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By A Customer on September 26, 1998
Format: Hardcover
As supply increases prices fall; the demand curve moves in inverse proportion to supply; and economics is as dry as the bleached bones of Adam Smith. At least that is what you were lead to believe by that stringy-haired Marxist who taught ECON101. In his humorous, pointed and informative treatise, "Eat the Rich", P. J. O'Rourke has contravened at least one rule of economics - He has established that it is by no means boring. Indeed he has elevated it to a spectator sport.
In "Eat the Rich" O'Rourke builds economic theory from keen observation of various governmental, social and economic systems. He begins with the bustling center of American capital, Wall Street, where he vividly describes the chaos inherent in the capitalist system. In the course of his exposition of the money capitol, he notes that he found the one thing he never expected to find, "Transcendent Bliss". Yet transcendent bliss does not seem so far out of line when one considers that John Locke, an eighteenth century political philosopher, concluded that the right to property was the guarantor of liberty, and Thomas Jefferson took the notion a step further equating it with happiness. While O'Rourke clearly expounds such economic truisms he manages to avoid the ponderous philosophic explanations constraining most commentators.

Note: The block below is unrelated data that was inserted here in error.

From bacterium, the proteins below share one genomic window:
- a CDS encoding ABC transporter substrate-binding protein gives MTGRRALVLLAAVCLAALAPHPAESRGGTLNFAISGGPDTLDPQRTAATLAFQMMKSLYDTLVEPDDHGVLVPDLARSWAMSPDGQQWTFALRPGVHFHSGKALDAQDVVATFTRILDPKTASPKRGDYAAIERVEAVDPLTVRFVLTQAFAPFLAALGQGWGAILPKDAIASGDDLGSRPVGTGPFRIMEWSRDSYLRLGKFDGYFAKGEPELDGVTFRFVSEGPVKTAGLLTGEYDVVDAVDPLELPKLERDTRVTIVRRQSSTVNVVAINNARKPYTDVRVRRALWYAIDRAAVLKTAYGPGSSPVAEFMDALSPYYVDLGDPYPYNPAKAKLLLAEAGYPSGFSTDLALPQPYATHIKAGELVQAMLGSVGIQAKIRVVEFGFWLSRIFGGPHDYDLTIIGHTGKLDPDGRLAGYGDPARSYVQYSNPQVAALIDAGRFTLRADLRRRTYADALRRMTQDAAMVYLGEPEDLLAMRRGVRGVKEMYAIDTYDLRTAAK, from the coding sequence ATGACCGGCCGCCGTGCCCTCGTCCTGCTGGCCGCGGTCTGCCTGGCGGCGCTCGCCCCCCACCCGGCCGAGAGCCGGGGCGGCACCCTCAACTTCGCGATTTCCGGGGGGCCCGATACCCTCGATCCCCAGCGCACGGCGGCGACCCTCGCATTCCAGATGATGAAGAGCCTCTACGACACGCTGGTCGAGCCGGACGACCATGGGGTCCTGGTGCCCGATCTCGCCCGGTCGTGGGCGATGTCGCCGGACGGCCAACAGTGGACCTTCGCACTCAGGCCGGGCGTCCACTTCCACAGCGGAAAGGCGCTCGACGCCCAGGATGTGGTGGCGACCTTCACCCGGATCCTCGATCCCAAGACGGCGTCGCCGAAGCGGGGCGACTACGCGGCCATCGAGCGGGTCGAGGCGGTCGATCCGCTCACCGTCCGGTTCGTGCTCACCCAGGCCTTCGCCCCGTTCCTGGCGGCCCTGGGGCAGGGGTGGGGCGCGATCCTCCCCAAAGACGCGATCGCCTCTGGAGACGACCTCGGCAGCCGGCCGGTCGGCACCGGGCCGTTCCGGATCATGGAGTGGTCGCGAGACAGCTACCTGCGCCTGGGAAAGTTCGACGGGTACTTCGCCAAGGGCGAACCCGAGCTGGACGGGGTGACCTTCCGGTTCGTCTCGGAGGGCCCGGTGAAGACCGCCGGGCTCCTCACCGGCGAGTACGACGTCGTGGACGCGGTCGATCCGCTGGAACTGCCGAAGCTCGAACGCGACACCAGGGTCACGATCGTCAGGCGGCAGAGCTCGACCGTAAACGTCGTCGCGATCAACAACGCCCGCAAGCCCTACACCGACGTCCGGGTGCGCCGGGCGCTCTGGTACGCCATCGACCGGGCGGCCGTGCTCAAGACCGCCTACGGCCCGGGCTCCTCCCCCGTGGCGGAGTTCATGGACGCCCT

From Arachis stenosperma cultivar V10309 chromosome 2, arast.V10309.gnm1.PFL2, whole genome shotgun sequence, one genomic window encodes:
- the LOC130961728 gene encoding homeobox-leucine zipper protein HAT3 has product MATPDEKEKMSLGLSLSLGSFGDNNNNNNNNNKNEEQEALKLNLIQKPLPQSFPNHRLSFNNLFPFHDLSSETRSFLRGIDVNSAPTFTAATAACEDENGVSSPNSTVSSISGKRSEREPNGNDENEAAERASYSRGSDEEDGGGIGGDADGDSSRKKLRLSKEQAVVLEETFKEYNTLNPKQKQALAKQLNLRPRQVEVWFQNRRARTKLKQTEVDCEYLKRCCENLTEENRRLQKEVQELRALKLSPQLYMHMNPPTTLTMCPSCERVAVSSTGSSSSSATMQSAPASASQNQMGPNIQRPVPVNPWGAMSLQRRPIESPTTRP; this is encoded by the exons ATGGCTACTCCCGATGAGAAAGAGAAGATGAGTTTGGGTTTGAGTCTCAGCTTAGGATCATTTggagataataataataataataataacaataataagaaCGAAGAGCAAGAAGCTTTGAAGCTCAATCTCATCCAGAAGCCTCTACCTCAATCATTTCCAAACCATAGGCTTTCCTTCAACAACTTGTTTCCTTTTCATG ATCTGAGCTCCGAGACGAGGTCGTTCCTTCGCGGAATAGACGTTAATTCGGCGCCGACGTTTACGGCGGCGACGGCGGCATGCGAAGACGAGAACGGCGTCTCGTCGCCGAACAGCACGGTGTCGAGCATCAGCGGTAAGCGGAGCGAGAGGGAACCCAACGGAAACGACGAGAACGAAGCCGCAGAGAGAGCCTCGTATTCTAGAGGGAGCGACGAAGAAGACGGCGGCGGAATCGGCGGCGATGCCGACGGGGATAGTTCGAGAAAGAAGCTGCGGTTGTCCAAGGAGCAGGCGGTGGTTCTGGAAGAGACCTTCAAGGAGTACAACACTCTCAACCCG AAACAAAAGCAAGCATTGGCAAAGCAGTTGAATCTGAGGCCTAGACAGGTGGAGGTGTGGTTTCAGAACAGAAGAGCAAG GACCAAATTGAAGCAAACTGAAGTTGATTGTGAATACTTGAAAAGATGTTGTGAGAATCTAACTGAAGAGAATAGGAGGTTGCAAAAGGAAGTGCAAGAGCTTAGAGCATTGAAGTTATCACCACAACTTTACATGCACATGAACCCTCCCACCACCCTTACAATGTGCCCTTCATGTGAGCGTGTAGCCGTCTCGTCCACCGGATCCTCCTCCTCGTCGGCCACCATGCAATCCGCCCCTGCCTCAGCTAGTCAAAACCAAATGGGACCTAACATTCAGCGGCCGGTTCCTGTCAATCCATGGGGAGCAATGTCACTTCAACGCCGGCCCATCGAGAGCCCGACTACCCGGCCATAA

From Wall Street "Eat the Rich" visits Albania, Sweden, Russia, Tanzania and Cuba. The description of each country is on-the-mark. In his description of Moscow, for example, he notes, "The traffic signals are timed to let three battalions of crack airborne troops and a hundred missile launchers through before the yellow caution light comes on.